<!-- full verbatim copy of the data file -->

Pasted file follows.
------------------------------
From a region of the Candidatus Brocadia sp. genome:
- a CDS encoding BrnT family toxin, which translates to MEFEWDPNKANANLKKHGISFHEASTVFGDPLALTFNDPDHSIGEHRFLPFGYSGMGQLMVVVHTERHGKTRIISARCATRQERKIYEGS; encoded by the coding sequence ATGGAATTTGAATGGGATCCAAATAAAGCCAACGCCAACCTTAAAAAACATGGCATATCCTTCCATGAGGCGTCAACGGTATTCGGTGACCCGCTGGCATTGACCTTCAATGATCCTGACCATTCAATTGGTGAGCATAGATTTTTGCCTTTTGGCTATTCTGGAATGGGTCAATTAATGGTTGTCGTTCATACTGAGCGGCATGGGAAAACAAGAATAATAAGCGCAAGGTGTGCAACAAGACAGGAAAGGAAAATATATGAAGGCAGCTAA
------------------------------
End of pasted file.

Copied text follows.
From a region of the Candidatus Brocadia sp. genome:
- a CDS encoding BrnT family toxin, which translates to MEFEWDPNKANANLKKHGISFHEASTVFGDPLALTFNDPDHSIGEHRFLPFGYSGMGQLMVVVHTERHGKTRIISARCATRQERKIYEGS; encoded by the coding sequence ATGGAATTTGAATGGGATCCAAATAAAGCCAACGCCAACCTTAAAAAACATGGCATATCCTTCCATGAGGCGTCAACGGTATTCGGTGACCCGCTGGCATTGACCTTCAATGATCCTGACCATTCAATTGGTGAGCATAGATTTTTGCCTTTTGGCTATTCTGGAATGGGTCAATTAATGGTTGTCGTTCATACTGAGCGGCATGGGAAAACAAGAATAATAAGCGCAAGGTGTGCAACAAGACAGGAAAGGAAAATATATGAAGGCAGCTAA